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Why digital exam projects fail

 

Why digital exam projects fail (and will continue to fail unless strategy change)

There are many examples of failing digital transformation projects in Higher Education. Unfortunately, very few leaders are open and honest about them. It’s most of the time embarrassing for the institution, or a sign of weakness and just bad advertising. However, by being more open about failing projects and learning from them, discovering why they fail, the Institutions and schools can help the educational sector save millions each year. 

Here are three reasons why they fail:

1. The great book of features.

Many institutions value software by the number of settings and buttons, how many different user scenarios it can support, and by the number of features and functions the tool has built-in. More is always better in the minds of these "evaluating committees".

A lot of times we hear about email chains that are asking different stakeholders what kind of features they want/need/wish for in a new solution. All these features (many times a wishlist) are being put together in the long list of features, and all of a sudden it’s born, the great book of features. There’s a big problem with this method of driving digital transformation.

2. Digital Adoption

Before you can reach your end goal (which is digital transformation) you need your users to adopt the digital tools provided. Without digital adoption, your software investment costs more than it’s worth and unfortunately, there’s no transformation happening.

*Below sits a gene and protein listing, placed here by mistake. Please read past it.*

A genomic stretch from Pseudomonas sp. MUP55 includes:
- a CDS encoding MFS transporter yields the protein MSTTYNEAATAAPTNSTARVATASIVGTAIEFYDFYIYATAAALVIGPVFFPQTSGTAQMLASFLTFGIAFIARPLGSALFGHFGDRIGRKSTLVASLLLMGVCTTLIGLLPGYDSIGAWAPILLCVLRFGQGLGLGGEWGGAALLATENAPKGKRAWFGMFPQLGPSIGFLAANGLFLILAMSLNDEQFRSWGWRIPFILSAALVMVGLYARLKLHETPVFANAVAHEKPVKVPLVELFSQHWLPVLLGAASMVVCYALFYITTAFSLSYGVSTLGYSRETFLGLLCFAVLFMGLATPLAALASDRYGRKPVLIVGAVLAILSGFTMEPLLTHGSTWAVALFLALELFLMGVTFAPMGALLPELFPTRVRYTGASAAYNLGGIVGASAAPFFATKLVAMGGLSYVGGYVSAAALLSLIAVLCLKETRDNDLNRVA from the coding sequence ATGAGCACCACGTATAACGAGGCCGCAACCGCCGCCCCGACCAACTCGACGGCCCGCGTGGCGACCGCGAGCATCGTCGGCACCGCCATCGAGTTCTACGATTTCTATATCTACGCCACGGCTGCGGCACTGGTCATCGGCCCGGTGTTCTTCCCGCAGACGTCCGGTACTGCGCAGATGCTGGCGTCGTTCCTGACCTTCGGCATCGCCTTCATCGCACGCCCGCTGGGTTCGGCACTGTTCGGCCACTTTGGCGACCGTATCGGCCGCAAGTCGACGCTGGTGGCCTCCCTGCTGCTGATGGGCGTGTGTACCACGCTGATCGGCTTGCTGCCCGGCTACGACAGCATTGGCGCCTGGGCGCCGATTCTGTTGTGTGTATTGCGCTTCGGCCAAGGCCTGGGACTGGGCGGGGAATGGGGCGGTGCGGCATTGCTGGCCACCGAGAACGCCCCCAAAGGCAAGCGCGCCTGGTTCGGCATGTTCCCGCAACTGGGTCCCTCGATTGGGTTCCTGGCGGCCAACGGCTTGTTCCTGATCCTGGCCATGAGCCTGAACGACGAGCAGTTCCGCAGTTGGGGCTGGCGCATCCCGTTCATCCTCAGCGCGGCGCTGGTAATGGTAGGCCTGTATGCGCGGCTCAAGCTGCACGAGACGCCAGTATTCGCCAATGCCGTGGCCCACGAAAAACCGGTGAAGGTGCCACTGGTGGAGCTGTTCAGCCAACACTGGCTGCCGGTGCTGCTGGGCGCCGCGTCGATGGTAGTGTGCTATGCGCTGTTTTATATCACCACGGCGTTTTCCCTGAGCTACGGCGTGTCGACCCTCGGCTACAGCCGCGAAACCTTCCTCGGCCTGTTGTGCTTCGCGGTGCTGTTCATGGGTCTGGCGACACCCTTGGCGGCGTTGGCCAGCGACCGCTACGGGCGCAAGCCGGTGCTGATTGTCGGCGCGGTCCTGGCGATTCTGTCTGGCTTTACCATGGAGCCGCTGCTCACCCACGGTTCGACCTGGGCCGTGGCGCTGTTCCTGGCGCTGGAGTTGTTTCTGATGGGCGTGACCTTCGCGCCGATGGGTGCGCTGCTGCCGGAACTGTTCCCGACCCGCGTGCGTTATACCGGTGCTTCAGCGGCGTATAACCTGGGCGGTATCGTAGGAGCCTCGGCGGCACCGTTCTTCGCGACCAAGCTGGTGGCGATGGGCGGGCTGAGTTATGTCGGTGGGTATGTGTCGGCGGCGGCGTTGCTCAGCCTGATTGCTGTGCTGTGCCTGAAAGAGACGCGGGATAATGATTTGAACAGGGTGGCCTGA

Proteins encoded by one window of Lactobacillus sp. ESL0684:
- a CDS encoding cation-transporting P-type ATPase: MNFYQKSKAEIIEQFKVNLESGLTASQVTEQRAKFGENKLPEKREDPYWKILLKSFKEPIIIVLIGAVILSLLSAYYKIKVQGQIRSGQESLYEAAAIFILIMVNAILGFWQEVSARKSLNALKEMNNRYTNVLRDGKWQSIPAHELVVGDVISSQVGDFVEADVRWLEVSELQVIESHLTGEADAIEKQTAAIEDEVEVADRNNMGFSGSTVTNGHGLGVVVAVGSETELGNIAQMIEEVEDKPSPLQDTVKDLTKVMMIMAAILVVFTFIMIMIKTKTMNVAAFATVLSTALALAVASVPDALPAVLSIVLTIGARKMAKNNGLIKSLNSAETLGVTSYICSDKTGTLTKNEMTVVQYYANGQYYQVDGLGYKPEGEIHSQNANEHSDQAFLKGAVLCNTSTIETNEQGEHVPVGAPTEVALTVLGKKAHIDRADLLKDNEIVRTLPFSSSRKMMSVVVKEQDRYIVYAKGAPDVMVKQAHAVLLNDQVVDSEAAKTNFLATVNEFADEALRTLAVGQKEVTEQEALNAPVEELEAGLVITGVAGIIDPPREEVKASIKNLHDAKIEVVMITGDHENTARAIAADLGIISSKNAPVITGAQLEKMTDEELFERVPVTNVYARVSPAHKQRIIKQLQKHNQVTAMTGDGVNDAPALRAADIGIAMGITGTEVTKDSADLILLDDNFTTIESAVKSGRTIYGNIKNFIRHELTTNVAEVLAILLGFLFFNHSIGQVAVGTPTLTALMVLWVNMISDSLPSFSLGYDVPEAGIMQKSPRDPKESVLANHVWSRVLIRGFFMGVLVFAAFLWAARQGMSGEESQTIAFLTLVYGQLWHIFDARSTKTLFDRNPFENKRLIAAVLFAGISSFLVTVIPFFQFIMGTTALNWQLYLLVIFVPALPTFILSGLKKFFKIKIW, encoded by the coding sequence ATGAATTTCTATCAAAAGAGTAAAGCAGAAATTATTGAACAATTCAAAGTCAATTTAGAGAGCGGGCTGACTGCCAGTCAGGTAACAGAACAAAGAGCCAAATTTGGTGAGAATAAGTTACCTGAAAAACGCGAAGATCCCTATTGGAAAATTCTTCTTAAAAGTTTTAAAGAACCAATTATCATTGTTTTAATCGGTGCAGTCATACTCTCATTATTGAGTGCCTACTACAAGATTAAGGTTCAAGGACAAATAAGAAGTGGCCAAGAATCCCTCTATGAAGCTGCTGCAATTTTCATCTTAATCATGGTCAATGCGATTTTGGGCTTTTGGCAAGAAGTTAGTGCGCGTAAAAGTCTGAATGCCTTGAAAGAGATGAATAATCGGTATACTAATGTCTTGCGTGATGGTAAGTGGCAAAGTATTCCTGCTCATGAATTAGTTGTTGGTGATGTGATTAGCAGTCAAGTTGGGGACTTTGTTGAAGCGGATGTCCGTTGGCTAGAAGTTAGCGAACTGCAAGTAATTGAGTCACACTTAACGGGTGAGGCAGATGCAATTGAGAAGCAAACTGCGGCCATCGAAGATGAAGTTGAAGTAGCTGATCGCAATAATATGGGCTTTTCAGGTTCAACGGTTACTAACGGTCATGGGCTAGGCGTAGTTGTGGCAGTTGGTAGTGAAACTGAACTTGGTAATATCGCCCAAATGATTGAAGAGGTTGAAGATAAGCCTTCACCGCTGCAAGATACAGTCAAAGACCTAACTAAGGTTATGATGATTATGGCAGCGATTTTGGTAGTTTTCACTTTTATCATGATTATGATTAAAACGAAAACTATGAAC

Maybe you have heard about the “Technology Adoption Lifecycle”? It can help the institution understand its users and the complexity of digital adoption. In other words, far too many projects forget about their users and hope they can catch the fast train to the "digital transformation end station". 

3. Different solutions for different problems

Many times there's a mindset that you can collect many different problems and get one solution (software) for them. The problem with that is of course that for 90% of users this adds too much complexity to the user experience. This is also known as "All-in-One Solutions" and is normally bought with a single role in mind, the administrator. 

So where would you start?

  • The focus must be on ease-of-use and the user experience that drives digital adoption for at least 80-90% of your users (not the top 10%). 
  • The chosen solution must be extremely reliable so that it builds trust among the users over time. And prioritize carefully what problems need to be solved first and what will help drive the adoption over time. 
  • Also start asking your neighbor institution about their failed projects (not their promoted success stories) because they are also great resources for learning about digital transformation.

Sources: 

https://en.wikipedia.org/wiki/Digital_transformation

https://en.wikipedia.org/wiki/Technology_adoption_life_cycle

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